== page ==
We are gathering together to observe a National Moment of Silence to pay respect to the lives lost and/or forever changed by the brutality of the police state.

Too many citizens have suffered. Their families and friends need our positive energy and support in this moment of anger, frustration, fear, and helplessness.

How the #NMOS14 Began

How social media helped facilitate a national moment of silence to honor victims of police brutality, show solidarity with their families, and allow communities to come together in a moment of mourning and support.

Vigils:

Annapolis, Maryland

Atlanta, Georgia

Baltimore, Maryland

Baton Rouge, Louisiana

Bloomington, Indiana

Boston, Massachusetts

Bremerton, Washington

Brooklyn, New York

Carson City, Nevada

Charlotte, North Carolina

Chicago, Illinois

Columbia, South Carolina

Columbus, Ohio

Dallas, Texas

Denver, Colorado

Detroit, Michigan

Durham, North Carolina

Grand Rapids, Michigan

Houston, Texas

Indianapolis, Indiana

Kansas City, Missouri

Knoxville, Tennessee  

Lansing, Michigan

Long Island, New York

Los Angeles, California

Lower Manhattan, New York

Memphis, Tennessee

Milwaukee, Wisconsin

Minneapolis, Minnesota

Nashville, Tennessee

New Brunswick, New Jersey

New Orleans, Louisiana

Orlando, Florida

Philadelphia, Pennsylvania

Pittsburgh, Pennsylvania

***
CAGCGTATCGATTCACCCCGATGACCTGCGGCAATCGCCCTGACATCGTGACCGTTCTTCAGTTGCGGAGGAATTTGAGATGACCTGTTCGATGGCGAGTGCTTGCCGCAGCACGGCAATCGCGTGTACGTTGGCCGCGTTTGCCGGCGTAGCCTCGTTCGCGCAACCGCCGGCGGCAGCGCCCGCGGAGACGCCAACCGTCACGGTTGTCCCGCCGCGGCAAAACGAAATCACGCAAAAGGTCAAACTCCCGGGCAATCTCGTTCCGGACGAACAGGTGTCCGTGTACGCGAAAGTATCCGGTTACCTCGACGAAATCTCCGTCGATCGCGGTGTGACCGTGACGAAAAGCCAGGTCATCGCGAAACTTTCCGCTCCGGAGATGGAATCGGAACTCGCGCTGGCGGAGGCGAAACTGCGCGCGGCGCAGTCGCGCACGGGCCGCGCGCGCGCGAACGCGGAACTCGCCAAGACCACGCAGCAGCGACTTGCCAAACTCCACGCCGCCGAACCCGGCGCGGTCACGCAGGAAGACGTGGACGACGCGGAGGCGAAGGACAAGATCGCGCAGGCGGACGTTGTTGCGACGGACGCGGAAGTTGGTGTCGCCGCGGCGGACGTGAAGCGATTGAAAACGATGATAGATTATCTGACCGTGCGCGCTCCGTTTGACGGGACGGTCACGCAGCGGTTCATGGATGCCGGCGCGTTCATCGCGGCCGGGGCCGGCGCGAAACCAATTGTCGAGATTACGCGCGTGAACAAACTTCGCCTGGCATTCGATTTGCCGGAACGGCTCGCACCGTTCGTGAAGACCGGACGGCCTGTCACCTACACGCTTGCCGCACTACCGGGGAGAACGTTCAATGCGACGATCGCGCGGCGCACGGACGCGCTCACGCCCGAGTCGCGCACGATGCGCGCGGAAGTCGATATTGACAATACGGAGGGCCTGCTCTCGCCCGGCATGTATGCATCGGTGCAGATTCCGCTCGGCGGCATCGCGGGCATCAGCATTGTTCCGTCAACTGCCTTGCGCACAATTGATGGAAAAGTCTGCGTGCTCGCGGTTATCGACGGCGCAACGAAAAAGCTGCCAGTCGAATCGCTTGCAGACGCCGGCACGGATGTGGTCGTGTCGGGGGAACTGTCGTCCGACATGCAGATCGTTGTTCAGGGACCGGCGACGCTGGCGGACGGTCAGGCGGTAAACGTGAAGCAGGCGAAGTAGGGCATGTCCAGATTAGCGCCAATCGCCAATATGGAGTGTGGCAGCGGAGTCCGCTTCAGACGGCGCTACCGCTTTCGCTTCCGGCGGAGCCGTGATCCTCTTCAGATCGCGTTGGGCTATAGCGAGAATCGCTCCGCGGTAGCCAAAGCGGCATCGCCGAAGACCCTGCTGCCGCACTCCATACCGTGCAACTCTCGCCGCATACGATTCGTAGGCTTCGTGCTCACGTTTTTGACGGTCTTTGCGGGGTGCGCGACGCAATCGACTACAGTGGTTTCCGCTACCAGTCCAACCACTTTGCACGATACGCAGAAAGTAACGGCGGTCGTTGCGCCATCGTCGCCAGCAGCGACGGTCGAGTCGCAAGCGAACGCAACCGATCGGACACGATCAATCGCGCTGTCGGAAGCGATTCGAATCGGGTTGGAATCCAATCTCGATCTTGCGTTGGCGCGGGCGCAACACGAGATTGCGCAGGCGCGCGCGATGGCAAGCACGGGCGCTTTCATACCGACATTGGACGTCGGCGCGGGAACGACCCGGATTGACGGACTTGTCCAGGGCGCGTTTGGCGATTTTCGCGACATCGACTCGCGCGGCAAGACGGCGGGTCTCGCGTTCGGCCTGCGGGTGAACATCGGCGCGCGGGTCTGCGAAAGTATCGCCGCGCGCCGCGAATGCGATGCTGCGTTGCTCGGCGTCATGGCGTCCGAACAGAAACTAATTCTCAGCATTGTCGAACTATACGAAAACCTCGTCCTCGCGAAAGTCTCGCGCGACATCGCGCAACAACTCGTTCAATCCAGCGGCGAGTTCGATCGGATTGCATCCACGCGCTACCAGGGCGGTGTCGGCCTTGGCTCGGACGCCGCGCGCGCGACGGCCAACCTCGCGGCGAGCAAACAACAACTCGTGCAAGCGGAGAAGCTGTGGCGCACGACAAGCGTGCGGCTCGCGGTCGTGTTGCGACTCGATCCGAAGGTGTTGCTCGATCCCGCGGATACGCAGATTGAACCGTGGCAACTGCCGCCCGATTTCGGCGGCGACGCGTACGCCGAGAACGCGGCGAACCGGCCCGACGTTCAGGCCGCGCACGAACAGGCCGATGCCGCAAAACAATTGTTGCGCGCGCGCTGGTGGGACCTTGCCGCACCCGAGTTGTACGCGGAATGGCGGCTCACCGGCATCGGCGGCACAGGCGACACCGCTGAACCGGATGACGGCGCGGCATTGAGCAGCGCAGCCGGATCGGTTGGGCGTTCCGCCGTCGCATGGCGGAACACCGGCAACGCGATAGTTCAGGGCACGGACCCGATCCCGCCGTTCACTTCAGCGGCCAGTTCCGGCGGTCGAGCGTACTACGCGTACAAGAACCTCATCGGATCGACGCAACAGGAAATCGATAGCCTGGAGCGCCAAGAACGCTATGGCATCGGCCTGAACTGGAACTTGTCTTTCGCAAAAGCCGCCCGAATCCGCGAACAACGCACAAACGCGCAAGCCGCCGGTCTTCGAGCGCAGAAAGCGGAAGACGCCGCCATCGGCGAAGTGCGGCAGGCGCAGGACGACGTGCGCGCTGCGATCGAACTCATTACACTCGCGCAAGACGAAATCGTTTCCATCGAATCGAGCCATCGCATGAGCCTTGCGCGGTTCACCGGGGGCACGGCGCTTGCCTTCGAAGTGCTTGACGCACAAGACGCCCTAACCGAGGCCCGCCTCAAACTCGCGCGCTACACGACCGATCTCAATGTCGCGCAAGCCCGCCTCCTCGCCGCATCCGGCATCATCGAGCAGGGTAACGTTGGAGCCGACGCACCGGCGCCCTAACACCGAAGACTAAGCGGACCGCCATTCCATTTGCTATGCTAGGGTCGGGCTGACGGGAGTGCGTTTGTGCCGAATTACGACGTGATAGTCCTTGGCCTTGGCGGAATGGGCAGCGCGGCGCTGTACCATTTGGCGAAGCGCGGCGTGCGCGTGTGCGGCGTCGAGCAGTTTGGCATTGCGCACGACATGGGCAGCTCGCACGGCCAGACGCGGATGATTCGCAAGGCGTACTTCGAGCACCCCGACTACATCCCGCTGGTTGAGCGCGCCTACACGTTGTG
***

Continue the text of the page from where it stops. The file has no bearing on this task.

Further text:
Portland, Maine

Providence, Rhode Island

Rochester, New York

Salt Lake City, Utah

San Antonio, Texas

San Francisco, California

Seattle, Washington

St. Louis, Missouri

Tampa, Florida

Valdosta, Georgia

Vancouver, Canada

Washington, D.C.

West Palm Beach, Florida

Woodbridge, Virginia

Wyckoff, New Jersey

 More cities are being added, check here for updates and info on starting a vigil in your city. 

(via seekingwillow)

audreyii-fic:

"Ghostbusters" starring Mindy Kaling, America Ferrera, Aubrey Plaza, and Rebel Wilson

(via nonelvis)

Uploaded from my phone, August 08, 2014 at 01:52PM

Uploaded from my phone, August 08, 2014 at 01:52PM

Uploaded from my phone, August 08, 2014 at 12:56PM

Uploaded from my phone, August 08, 2014 at 12:56PM

superopinionated:

lolzforshits:

*gets stuck on a mission in a game* *doesn’t play for another 4234 years*

This is how you’re supposed to play videogames, right? Why else would they design missions like that?

animatedscreenshots:

image
Super Mario Land 2: 6 Golden Coins

image
Wario Land: Super Mario Land 3

image
Donkey Kong

image
Kirby’s Dream Land 2

(via animatedscreenshots)

Rip Out the Binding, Tear the Glue

There’s a minor furor in the Google Plus RPG circle on which I wander around the periphery over a series of posts about a ceremonial burning of Dungeons & Dragons, Fourth Edition, in preparation for the new fifth edition. (You may not be familiar with D&D “edition wars,” but I’m sure you can extraploate to a similar situation where fans of a particular thing that goes through multiple iterations argue loudly and fervently about which iteration is good or bad or perfect or heretical, etc.)

And then this happened on twitter: